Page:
A Clash of Emotions: The Politics of Humiliation and Political Violence in the Middle East

Khaled Fattah, Karin Marie Fierke

Research output: Contribution to journalReview articlepeer-review

131 Citations (Scopus)


After the attacks of 9/11 Americans asked, 'Why do they hate us so much?' The answer has been framed in terms of a range of 'clashes', none of which has addressed emotion, which is at the centre of the question. Emotion, and particularly humiliation, has begun to be addressed within the literature of IR. Numerous scholars have highlighted the pervasiveness of a discourse of humiliation in the Middle East and its relationship to the swelling ranks of recruits who are willing to act as human bombs. The purpose of this article is to examine the emotional dynamics of this relationship. The first section undertakes a conceptual analysis of humiliation and betrayal. The second section explores how these emotions have been given coherent meaning in the narrative of Islamists from the region. This is followed by an historical analysis of how this narrative has provided a framework for giving meaning to a range of national, regional and international interactions, particularly since 1967, and has contributed to the emergence of Islam as the basis for transnational identity in what had become a highly secular region. Section three examines flaws in the logic of both militant Islamists and the US-led 'War on Terrorism', arguing that both have exacerbated feelings of humiliation in the region rather than contributing to a restoration of dignity. The conclusion builds on the principle of human dignity to rethink the international approach to political violence.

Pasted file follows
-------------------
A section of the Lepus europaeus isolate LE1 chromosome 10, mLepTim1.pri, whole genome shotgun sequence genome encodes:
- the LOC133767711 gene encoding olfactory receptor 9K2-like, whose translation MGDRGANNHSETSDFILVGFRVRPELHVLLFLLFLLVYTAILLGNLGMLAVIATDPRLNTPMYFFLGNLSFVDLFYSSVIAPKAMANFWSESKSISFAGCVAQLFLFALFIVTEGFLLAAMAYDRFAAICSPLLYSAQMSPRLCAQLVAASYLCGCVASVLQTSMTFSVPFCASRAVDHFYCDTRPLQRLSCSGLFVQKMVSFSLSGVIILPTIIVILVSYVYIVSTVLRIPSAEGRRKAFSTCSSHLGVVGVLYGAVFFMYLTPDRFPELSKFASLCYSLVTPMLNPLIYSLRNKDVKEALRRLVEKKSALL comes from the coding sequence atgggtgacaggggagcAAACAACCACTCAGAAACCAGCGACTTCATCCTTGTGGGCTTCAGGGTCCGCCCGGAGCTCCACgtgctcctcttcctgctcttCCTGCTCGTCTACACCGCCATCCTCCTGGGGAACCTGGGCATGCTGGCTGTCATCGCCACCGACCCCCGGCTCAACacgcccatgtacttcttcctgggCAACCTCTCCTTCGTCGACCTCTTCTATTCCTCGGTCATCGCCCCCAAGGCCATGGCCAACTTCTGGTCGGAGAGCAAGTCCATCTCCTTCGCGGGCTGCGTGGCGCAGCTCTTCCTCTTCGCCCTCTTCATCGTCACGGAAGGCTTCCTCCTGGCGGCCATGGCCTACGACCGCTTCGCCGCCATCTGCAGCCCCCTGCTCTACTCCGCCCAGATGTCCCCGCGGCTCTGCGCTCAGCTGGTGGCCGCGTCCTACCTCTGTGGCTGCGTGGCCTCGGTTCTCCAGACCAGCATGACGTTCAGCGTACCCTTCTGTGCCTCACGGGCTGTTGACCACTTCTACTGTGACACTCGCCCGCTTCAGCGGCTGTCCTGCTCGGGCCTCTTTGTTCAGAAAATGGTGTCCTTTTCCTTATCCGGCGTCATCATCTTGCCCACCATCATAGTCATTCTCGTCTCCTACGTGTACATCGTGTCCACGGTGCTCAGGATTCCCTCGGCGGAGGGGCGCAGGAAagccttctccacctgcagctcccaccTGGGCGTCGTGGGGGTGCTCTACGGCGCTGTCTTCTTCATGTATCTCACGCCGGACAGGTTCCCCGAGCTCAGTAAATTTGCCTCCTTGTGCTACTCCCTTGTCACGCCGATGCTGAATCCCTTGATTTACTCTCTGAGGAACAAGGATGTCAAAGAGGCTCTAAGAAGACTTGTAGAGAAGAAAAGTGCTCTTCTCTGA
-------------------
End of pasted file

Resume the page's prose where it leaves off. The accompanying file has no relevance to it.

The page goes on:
Original languageEnglish
Pages (from-to)67-93
Number of pages27
JournalEuropean Journal of International Relations
Issue number1
Publication statusPublished - Mar 2009


  • betrayal
  • dignity
  • emotion
  • humiliation
  • political violence
  • WAR


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